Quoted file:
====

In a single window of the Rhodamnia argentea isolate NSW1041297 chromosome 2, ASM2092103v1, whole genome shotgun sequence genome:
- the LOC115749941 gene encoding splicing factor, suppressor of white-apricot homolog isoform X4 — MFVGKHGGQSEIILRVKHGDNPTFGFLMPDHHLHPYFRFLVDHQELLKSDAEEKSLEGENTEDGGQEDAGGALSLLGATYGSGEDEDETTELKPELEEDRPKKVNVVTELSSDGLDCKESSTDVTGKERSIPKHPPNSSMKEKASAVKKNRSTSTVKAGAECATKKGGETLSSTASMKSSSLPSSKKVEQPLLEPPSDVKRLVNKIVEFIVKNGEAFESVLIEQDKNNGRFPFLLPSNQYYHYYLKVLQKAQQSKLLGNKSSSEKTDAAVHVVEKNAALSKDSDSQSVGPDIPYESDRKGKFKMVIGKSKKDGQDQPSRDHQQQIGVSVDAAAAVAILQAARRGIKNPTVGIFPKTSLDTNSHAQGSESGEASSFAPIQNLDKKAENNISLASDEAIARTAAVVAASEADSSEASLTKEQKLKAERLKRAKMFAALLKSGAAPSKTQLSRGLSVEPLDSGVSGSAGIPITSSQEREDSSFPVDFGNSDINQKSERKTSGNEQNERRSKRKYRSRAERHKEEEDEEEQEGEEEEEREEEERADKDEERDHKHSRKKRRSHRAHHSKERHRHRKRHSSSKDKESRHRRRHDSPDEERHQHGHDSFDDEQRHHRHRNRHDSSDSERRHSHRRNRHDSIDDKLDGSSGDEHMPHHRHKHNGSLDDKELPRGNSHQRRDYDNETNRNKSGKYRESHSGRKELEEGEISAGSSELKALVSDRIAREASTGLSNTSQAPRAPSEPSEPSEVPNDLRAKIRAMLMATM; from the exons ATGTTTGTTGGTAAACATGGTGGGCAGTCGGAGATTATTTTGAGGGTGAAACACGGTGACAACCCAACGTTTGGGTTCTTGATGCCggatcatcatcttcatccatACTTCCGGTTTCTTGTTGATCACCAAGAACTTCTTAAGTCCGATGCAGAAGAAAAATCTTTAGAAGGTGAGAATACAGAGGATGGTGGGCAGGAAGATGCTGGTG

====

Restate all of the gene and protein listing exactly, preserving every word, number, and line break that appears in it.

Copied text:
In a single window of the Rhodamnia argentea isolate NSW1041297 chromosome 2, ASM2092103v1, whole genome shotgun sequence genome:
- the LOC115749941 gene encoding splicing factor, suppressor of white-apricot homolog isoform X4 — MFVGKHGGQSEIILRVKHGDNPTFGFLMPDHHLHPYFRFLVDHQELLKSDAEEKSLEGENTEDGGQEDAGGALSLLGATYGSGEDEDETTELKPELEEDRPKKVNVVTELSSDGLDCKESSTDVTGKERSIPKHPPNSSMKEKASAVKKNRSTSTVKAGAECATKKGGETLSSTASMKSSSLPSSKKVEQPLLEPPSDVKRLVNKIVEFIVKNGEAFESVLIEQDKNNGRFPFLLPSNQYYHYYLKVLQKAQQSKLLGNKSSSEKTDAAVHVVEKNAALSKDSDSQSVGPDIPYESDRKGKFKMVIGKSKKDGQDQPSRDHQQQIGVSVDAAAAVAILQAARRGIKNPTVGIFPKTSLDTNSHAQGSESGEASSFAPIQNLDKKAENNISLASDEAIARTAAVVAASEADSSEASLTKEQKLKAERLKRAKMFAALLKSGAAPSKTQLSRGLSVEPLDSGVSGSAGIPITSSQEREDSSFPVDFGNSDINQKSERKTSGNEQNERRSKRKYRSRAERHKEEEDEEEQEGEEEEEREEEERADKDEERDHKHSRKKRRSHRAHHSKERHRHRKRHSSSKDKESRHRRRHDSPDEERHQHGHDSFDDEQRHHRHRNRHDSSDSERRHSHRRNRHDSIDDKLDGSSGDEHMPHHRHKHNGSLDDKELPRGNSHQRRDYDNETNRNKSGKYRESHSGRKELEEGEISAGSSELKALVSDRIAREASTGLSNTSQAPRAPSEPSEPSEVPNDLRAKIRAMLMATM; from the exons ATGTTTGTTGGTAAACATGGTGGGCAGTCGGAGATTATTTTGAGGGTGAAACACGGTGACAACCCAACGTTTGGGTTCTTGATGCCggatcatcatcttcatccatACTTCCGGTTTCTTGTTGATCACCAAGAACTTCTTAAGTCCGATGCAGAAGAAAAATCTTTAGAAGGTGAGAATACAGAGGATGGTGGGCAGGAAGATGCTGGTG